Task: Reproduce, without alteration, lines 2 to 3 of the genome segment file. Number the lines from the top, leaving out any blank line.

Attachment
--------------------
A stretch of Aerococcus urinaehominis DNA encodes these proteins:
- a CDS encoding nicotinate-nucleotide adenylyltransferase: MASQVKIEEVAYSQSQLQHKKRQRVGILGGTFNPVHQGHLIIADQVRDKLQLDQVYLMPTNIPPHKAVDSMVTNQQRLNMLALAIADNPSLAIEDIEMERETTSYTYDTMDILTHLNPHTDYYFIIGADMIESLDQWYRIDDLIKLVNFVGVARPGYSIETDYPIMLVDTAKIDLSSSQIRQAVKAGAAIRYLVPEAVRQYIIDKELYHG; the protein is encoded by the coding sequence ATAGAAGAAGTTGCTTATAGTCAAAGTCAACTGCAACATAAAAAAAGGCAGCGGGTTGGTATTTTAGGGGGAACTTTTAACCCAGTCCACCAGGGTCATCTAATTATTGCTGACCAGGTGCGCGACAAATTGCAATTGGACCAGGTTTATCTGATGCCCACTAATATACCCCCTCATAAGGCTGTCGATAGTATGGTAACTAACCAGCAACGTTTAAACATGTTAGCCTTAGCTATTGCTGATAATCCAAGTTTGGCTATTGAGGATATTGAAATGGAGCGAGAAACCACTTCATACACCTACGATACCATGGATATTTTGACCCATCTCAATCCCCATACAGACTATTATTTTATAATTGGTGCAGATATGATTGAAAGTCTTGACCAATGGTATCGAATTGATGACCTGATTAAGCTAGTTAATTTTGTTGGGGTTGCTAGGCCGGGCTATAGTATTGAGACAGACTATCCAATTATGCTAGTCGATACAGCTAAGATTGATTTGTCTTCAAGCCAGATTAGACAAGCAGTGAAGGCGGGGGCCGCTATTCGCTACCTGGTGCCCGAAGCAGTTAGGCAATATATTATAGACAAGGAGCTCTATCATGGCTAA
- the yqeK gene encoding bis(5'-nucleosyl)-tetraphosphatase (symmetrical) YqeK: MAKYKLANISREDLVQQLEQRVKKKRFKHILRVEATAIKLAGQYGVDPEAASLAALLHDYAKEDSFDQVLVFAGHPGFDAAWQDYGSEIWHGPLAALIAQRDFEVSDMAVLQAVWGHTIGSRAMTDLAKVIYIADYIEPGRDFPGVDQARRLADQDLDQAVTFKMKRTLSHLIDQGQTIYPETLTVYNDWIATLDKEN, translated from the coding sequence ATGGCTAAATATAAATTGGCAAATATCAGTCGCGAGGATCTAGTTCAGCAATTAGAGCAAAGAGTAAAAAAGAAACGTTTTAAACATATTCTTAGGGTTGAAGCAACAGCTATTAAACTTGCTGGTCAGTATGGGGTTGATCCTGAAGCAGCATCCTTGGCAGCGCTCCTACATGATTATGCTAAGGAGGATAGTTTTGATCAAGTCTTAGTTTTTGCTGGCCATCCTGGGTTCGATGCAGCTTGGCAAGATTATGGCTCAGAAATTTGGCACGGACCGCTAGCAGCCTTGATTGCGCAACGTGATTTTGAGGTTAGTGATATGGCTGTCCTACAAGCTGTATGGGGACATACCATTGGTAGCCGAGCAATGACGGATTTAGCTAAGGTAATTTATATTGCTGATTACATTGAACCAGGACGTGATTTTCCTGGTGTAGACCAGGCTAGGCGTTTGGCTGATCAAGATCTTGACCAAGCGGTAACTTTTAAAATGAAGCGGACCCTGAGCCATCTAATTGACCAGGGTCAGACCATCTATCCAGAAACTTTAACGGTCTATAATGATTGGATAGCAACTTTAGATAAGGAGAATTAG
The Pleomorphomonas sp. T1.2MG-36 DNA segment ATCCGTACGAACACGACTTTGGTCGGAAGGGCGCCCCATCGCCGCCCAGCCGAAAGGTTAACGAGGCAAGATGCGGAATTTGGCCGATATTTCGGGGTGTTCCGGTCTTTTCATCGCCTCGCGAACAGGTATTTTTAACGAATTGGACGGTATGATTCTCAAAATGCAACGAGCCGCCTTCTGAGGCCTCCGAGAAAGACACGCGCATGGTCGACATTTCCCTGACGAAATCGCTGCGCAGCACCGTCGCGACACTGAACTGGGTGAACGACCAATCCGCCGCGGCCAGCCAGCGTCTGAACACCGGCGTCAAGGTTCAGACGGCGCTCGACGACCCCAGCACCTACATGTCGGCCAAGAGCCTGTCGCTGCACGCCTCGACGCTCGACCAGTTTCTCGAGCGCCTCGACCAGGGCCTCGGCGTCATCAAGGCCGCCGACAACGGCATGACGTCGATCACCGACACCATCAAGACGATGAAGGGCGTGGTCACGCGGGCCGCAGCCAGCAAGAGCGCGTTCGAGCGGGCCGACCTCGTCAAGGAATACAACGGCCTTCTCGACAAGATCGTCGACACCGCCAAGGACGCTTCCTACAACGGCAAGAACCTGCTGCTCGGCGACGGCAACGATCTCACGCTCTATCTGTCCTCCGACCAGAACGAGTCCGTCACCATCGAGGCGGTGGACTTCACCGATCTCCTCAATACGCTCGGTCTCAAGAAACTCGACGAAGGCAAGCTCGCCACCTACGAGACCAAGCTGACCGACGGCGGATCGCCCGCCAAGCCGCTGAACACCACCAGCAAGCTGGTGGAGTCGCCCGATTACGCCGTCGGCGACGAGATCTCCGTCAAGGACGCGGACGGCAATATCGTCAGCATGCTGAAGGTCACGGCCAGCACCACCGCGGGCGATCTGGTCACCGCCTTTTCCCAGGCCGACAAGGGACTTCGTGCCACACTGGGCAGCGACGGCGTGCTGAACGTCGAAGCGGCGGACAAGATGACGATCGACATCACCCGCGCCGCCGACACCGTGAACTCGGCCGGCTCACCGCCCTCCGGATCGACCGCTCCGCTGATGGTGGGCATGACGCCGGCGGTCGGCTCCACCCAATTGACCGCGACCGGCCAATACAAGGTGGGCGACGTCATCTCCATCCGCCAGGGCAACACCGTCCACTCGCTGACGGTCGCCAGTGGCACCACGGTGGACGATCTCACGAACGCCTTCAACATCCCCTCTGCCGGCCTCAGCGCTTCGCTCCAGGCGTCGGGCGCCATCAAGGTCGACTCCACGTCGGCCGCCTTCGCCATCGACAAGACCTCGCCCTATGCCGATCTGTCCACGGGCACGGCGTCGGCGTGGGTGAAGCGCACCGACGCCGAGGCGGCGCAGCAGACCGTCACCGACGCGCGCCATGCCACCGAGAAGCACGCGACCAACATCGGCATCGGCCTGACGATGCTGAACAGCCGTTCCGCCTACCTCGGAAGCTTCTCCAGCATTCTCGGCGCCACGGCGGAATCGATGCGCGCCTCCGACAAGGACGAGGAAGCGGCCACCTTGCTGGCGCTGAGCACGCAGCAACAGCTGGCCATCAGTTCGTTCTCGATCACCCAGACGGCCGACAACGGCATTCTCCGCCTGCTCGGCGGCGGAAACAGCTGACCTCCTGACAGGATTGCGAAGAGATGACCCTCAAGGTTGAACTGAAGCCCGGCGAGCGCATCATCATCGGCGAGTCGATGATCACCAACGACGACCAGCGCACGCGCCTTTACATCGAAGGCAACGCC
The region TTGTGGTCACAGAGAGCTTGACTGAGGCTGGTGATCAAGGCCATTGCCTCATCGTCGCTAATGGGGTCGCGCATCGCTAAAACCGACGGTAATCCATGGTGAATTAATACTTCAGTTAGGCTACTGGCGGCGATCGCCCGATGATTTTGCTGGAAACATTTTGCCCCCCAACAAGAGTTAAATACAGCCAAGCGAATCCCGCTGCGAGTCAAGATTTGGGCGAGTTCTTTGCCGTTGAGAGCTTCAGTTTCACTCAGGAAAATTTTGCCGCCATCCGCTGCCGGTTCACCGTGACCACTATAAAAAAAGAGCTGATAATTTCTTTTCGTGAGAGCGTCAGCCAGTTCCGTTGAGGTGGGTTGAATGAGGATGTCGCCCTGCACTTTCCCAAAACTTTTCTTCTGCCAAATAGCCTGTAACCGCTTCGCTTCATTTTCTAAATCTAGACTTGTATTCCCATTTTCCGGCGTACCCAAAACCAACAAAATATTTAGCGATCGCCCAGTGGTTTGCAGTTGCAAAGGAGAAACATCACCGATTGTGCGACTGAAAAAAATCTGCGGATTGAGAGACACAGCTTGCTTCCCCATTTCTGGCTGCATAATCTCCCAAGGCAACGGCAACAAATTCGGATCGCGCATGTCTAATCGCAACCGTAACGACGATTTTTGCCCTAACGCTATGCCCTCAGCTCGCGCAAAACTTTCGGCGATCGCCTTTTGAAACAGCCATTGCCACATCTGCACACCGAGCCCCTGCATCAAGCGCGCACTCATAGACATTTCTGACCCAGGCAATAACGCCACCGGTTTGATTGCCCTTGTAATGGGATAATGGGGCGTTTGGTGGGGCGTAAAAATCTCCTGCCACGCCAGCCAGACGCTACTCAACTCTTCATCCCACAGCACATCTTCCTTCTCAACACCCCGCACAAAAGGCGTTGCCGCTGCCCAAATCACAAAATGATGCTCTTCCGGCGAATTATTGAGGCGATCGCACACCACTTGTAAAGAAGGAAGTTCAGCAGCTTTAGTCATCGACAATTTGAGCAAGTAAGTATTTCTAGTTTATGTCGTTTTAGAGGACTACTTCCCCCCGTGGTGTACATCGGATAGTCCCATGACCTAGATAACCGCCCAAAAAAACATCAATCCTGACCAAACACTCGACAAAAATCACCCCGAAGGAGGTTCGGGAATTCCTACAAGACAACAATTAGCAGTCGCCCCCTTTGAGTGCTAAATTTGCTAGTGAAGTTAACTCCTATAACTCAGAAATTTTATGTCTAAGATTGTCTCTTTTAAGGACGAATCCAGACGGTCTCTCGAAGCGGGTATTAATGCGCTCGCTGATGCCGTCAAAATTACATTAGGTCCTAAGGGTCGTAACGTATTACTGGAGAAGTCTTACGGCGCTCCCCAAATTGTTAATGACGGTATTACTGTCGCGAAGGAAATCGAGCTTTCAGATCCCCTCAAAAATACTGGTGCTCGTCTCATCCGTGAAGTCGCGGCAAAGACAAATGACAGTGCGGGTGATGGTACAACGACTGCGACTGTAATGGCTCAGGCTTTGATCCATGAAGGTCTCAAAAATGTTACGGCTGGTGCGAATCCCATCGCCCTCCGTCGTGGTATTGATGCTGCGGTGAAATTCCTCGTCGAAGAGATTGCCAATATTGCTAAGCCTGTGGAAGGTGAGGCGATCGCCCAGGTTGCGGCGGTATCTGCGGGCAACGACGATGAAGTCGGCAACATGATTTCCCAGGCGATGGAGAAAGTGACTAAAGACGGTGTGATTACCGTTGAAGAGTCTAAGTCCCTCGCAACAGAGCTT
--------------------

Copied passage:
- a CDS encoding nicotinate-nucleotide adenylyltransferase: MASQVKIEEVAYSQSQLQHKKRQRVGILGGTFNPVHQGHLIIADQVRDKLQLDQVYLMPTNIPPHKAVDSMVTNQQRLNMLALAIADNPSLAIEDIEMERETTSYTYDTMDILTHLNPHTDYYFIIGADMIESLDQWYRIDDLIKLVNFVGVARPGYSIETDYPIMLVDTAKIDLSSSQIRQAVKAGAAIRYLVPEAVRQYIIDKELYHG; the protein is encoded by the coding sequence ATAGAAGAAGTTGCTTATAGTCAAAGTCAACTGCAACATAAAAAAAGGCAGCGGGTTGGTATTTTAGGGGGAACTTTTAACCCAGTCCACCAGGGTCATCTAATTATTGCTGACCAGGTGCGCGACAAATTGCAATTGGACCAGGTTTATCTGATGCCCACTAATATACCCCCTCATAAGGCTGTCGATAGTATGGTAACTAACCAGCAACGTTTAAACATGTTAGCCTTAGCTATTGCTGATAATCCAAGTTTGGCTATTGAGGATATTGAAATGGAGCGAGAAACCACTTCATACACCTACGATACCATGGATATTTTGACCCATCTCAATCCCCATACAGACTATTATTTTATAATTGGTGCAGATATGATTGAAAGTCTTGACCAATGGTATCGAATTGATGACCTGATTAAGCTAGTTAATTTTGTTGGGGTTGCTAGGCCGGGCTATAGTATTGAGACAGACTATCCAATTATGCTAGTCGATACAGCTAAGATTGATTTGTCTTCAAGCCAGATTAGACAAGCAGTGAAGGCGGGGGCCGCTATTCGCTACCTGGTGCCCGAAGCAGTTAGGCAATATATTATAGACAAGGAGCTCTATCATGGCTAA
- the yqeK gene encoding bis(5'-nucleosyl)-tetraphosphatase (symmetrical) YqeK: MAKYKLANISREDLVQQLEQRVKKKRFKHILRVEATAIKLAGQYGVDPEAASLAALLHDYAKEDSFDQVLVFAGHPGFDAAWQDYGSEIWHGPLAALIAQRDFEVSDMAVLQAVWGHTIGSRAMTDLAKVIYIADYIEPGRDFPGVDQARRLADQDLDQAVTFKMKRTLSHLIDQGQTIYPETLTVYNDWIATLDKEN, translated from the coding sequence ATGGCTAAATATAAATTGGCAAATATCAGTCGCGAGGATCTAGTTCAGCAATTAGAGCAAAGAGTAAAAAAGAAACGTTTTAAACATATTCTTAGGGTTGAAGCAACAGCTATTAAACTTGCTGGTCAGTATGGGGTTGATCCTGAAGCAGCATCCTTGGCAGCGCTCCTACATGATTATGCTAAGGAGGATAGTTTTGATCAAGTCTTAGTTTTTGCTGGCCATCCTGGGTTCGATGCAGCTTGGCAAGATTATGGCTCAGAAATTTGGCACGGACCGCTAGCAGCCTTGATTGCGCAACGTGATTTTGAGGTTAGTGATATGGCTGTCCTACAAGCTGTATGGGGACATACCATTGGTAGCCGAGCAATGACGGATTTAGCTAAGGTAATTTATATTGCTGATTACATTGAACCAGGACGTGATTTTCCTGGTGTAGACCAGGCTAGGCGTTTGGCTGATCAAGATCTTGACCAAGCGGTAACTTTTAAAATGAAGCGGACCCTGAGCCATCTAATTGACCAGGGTCAGACCATCTATCCAGAAACTTTAACGGTCTATAATGATTGGATAGCAACTTTAGATAAGGAGAATTAG